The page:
She infiltrated the world of pick-up artists, and this art show is the result

In real life, "Jay Lay" is an artist — and not one of the pick-up variety. Jennifer Laiwint has turned an online social experiment into her latest exhibition.

Jay Lay was a lie, but his advice was for real. Disrespecting women? Shut it down, bro

Jennifer Laiwint. Detail of "The Being," 2017. (Courtesy of AGM)

Jay Lay is a master of seduction.

Jay Lay plays by his own rules.

Jay Lay wants to help you do the same.

But Jay Lay only exists online.

In real life, Jay is an artist — and not one of the pick-up variety.

His real identity is Jennifer Laiwint, and Laiwint, unlike just about everyone you'll find in the PUA community, is a she.

Laiwint is a 33-year-old visual artist, one who typically works in photography and video, but last spring she found herself in the middle of something much closer to a social experiment — an experience that would become The Pick Up Artist, her current exhibition at the Art Gallery of Mississauga.

'The Pick Up Artist'

The focus of The Pick Up Artist is Laiwint's diary from when Jay was an active member of a PUA forum. She uses some of his conversations in a large collage that appears in the space, as well. And accompanying those written excerpts are a few audio and video pieces — commentary that provides some context on how the actions and attitudes of these online communities spill over into real life.

It's not just about the guy at the bar practicing cheesy lines. One video, Vanessa, is an interview with a Toronto woman was targeted and harassed because she shared a news article about "legal rape" advocate and so-called PUA Roosh V on Facebook. She went to the police and the media with her story. "I wanted to hear from a person who didn't need to create a character — or act as another person, act as a guy — in order to confront or address problems and misogyny and manipulation," Laiwint says. All in all, the show is a bit like a deconstructed documentary on what Laiwint calls the "so-called seduction community."

Jennifer Laiwint. Is This Kind of Douchey? 2017. (Courtesy of AGM)

But back to Jay Lay for a bit.

It was March 2016 when Jay Lay, life coach, made his debut on the PUA message boards.

Laiwint had been lurking for a while, seeing what the forum's 175,000+ members were chatting about. Thread topics range from "overcoming social shyness" to "lay reports." She'd fallen down a rabbit hole researching the PUA community, and it wasn't the first time.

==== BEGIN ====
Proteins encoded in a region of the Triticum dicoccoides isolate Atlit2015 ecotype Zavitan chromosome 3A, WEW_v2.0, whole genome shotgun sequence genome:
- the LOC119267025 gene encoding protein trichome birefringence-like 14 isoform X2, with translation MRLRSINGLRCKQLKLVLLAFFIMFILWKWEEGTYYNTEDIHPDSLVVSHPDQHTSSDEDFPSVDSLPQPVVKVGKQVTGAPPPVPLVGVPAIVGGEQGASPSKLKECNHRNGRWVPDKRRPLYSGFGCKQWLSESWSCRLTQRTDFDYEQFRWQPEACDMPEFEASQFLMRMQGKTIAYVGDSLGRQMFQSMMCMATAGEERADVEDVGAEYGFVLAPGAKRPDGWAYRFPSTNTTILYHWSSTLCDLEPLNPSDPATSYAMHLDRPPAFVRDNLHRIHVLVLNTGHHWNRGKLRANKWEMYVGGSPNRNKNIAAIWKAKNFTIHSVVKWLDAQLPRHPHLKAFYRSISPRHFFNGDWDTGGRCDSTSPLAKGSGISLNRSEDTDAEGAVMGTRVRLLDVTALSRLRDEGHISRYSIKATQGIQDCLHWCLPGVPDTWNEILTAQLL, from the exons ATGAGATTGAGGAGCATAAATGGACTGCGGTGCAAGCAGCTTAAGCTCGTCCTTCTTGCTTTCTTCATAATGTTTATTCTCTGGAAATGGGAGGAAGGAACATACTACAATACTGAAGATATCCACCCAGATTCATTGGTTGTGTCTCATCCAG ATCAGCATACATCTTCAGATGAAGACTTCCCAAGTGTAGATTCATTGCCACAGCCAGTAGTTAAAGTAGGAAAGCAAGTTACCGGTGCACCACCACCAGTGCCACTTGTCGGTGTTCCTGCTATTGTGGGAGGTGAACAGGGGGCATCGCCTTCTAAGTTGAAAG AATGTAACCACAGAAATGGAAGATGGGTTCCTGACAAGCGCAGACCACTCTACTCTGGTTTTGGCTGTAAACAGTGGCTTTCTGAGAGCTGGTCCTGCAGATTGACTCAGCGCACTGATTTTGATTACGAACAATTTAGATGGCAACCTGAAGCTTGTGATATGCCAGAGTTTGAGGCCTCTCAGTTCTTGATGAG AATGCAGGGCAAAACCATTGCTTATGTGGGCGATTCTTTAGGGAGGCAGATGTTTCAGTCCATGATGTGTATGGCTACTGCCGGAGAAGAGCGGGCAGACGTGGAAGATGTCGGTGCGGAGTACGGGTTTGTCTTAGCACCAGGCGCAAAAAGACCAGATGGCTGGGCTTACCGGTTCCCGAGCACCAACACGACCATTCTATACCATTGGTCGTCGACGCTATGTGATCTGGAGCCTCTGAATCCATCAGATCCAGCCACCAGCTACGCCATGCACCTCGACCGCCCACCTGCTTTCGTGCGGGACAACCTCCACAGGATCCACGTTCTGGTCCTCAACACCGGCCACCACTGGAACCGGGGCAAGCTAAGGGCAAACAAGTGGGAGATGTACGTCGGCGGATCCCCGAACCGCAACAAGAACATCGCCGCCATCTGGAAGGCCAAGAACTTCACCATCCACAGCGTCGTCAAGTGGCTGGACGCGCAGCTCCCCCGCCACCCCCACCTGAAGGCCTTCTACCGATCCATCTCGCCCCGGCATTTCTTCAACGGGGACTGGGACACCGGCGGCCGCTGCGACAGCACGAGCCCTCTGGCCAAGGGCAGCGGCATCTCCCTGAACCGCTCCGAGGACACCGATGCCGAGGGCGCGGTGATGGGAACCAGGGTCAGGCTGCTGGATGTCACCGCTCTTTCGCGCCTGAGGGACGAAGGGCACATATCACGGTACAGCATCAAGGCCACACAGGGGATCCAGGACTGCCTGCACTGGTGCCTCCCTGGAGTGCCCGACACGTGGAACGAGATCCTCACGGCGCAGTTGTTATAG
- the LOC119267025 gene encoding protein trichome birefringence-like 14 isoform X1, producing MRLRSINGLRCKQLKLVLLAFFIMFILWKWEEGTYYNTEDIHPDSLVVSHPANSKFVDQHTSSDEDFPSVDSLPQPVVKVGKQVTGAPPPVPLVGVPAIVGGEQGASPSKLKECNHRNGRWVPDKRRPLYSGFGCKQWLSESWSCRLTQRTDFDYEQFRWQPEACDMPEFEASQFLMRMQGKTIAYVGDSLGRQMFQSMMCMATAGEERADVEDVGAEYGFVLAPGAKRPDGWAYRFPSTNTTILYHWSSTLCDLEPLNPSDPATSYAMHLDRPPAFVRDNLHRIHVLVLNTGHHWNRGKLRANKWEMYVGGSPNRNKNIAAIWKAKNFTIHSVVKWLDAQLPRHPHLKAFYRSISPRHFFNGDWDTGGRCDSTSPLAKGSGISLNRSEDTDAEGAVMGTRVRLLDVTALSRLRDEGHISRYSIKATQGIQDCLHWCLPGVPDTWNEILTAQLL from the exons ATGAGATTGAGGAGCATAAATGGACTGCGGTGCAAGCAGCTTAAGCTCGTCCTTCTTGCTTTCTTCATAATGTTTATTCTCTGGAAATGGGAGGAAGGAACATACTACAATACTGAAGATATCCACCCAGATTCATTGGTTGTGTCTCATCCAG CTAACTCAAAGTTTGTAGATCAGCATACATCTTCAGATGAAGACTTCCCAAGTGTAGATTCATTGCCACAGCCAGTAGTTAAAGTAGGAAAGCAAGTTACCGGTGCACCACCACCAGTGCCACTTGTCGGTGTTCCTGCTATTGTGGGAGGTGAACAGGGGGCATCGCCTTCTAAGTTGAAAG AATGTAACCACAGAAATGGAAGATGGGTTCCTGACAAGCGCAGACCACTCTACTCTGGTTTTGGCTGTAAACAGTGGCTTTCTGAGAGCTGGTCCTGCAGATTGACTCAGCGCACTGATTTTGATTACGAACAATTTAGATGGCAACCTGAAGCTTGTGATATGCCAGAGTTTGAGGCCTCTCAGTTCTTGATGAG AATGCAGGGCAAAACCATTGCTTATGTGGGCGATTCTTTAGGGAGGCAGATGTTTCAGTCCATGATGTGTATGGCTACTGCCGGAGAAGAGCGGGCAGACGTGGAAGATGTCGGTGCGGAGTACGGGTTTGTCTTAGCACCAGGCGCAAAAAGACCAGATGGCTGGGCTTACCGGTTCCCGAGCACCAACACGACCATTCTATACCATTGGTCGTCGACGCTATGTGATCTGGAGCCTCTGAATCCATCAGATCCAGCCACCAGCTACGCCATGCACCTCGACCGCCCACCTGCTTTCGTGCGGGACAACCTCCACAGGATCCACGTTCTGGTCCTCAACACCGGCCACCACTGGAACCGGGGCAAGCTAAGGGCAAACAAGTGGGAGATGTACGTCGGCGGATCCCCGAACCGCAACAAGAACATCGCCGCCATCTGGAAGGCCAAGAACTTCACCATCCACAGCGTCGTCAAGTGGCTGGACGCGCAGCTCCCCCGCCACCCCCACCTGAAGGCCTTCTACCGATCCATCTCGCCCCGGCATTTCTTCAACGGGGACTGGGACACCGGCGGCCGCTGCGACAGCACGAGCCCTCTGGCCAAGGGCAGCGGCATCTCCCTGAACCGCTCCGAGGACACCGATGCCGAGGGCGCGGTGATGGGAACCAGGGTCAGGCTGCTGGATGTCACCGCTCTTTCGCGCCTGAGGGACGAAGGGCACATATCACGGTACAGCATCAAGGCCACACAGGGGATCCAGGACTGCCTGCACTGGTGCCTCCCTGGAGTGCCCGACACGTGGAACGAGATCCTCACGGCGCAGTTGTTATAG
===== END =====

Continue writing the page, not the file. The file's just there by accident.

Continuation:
"It really just came out of a place of curiosity. It didn't start with the intention of it becoming a project," Laiwint tells CBC Arts. "I wanted some sense — some kind of access. I really thought that what I was going to encounter was just guys trading tips and strategies. I think I was coming from a place of wanting to understand what had happened to me in a relationship."

Before there was Jay...

When Laiwint was 25, she dated a self-proclaimed PUA. "He was pretty open about it," she says. "But I didn't really understand that this was a formalized community."

So she Googled. The PUA community has its own language. You've probably encountered this glossary term: "Negging is a big one — that's like a compliment and an insult wrapped into one," she says. "Like, 'Oh, I like your nails. Are they real?' Things like that."

There are textbook techniques for manipulating the power dynamics in a relationship. Take this one: "Being kind of an alpha male is a big thing — so greeting somebody and being kind of aggressive, or giving a kiss right off the bat," she says. "That's what he did on our first date."

I felt exploited or violated. This thing that I believed to be real and true was actually the result of a set of manipulations.- Jennifer Laiwint, artist

Back when that romance ended, Laiwint first started researching PUAs. She'd watch a YouTube tutorial about seduction techniques and see a play-by-play from some moment in the relationship. Those discoveries, she says, were "horrifying."

"It was this moment of realization, she says. "I felt exploited or violated. This thing that I believed to be real and true was actually the result of a set of manipulations."

Be your best self

By the time she was registering a profile on a PUA message board, her perspective was different. She had some personal distance from the subject. "I wasn't so emotionally entangled," she says. And that grey area she'd experienced — the shaky uncertainty of what's true and what's false in a relationship — became a source of creative fascination.

In her past work, Laiwint's looked at self-help and self-improvement culture. When she spent time on the PUA forums, she kept seeing a lot of similar advice.

"It's very generic self-improvement stuff about harnessing your being and becoming the empowered self," she says, thinking about their rhetoric.

Be yourself! It's something that you read a lot on the forums, she says. "There's this emphasis on becoming a genuine, sincere self. And yet, there's still a dependency on strategies and tactics and tools for manipulation. And that grey area is what really sparked an interest."

So she played right into the ambiguity. Jay was a lie, but he was going to offer real advice.

Jennifer Laiwint. The Being, 2017. (Courtesy of AGM)